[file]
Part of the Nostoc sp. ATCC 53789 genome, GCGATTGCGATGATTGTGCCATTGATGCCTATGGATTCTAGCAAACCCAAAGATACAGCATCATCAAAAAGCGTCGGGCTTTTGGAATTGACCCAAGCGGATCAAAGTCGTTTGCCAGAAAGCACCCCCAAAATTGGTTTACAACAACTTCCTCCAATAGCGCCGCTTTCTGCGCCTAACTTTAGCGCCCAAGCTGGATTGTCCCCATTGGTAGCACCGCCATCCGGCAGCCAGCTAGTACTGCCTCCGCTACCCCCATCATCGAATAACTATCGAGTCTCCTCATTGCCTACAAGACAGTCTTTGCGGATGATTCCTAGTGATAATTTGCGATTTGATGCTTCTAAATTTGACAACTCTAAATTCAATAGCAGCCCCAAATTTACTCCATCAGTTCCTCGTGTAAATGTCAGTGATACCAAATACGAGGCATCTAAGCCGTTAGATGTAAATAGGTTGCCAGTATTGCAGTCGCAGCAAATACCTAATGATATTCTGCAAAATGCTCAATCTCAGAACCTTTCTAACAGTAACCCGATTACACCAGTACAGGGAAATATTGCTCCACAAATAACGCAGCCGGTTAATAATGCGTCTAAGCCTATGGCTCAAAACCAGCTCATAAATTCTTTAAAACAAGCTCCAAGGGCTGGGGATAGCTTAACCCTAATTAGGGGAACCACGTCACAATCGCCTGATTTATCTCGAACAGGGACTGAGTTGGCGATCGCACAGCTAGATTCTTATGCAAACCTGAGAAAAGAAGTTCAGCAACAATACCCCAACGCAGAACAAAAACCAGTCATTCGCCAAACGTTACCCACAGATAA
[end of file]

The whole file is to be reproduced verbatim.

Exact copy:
Part of the Nostoc sp. ATCC 53789 genome, GCGATTGCGATGATTGTGCCATTGATGCCTATGGATTCTAGCAAACCCAAAGATACAGCATCATCAAAAAGCGTCGGGCTTTTGGAATTGACCCAAGCGGATCAAAGTCGTTTGCCAGAAAGCACCCCCAAAATTGGTTTACAACAACTTCCTCCAATAGCGCCGCTTTCTGCGCCTAACTTTAGCGCCCAAGCTGGATTGTCCCCATTGGTAGCACCGCCATCCGGCAGCCAGCTAGTACTGCCTCCGCTACCCCCATCATCGAATAACTATCGAGTCTCCTCATTGCCTACAAGACAGTCTTTGCGGATGATTCCTAGTGATAATTTGCGATTTGATGCTTCTAAATTTGACAACTCTAAATTCAATAGCAGCCCCAAATTTACTCCATCAGTTCCTCGTGTAAATGTCAGTGATACCAAATACGAGGCATCTAAGCCGTTAGATGTAAATAGGTTGCCAGTATTGCAGTCGCAGCAAATACCTAATGATATTCTGCAAAATGCTCAATCTCAGAACCTTTCTAACAGTAACCCGATTACACCAGTACAGGGAAATATTGCTCCACAAATAACGCAGCCGGTTAATAATGCGTCTAAGCCTATGGCTCAAAACCAGCTCATAAATTCTTTAAAACAAGCTCCAAGGGCTGGGGATAGCTTAACCCTAATTAGGGGAACCACGTCACAATCGCCTGATTTATCTCGAACAGGGACTGAGTTGGCGATCGCACAGCTAGATTCTTATGCAAACCTGAGAAAAGAAGTTCAGCAACAATACCCCAACGCAGAACAAAAACCAGTCATTCGCCAAACGTTACCCACAGATAA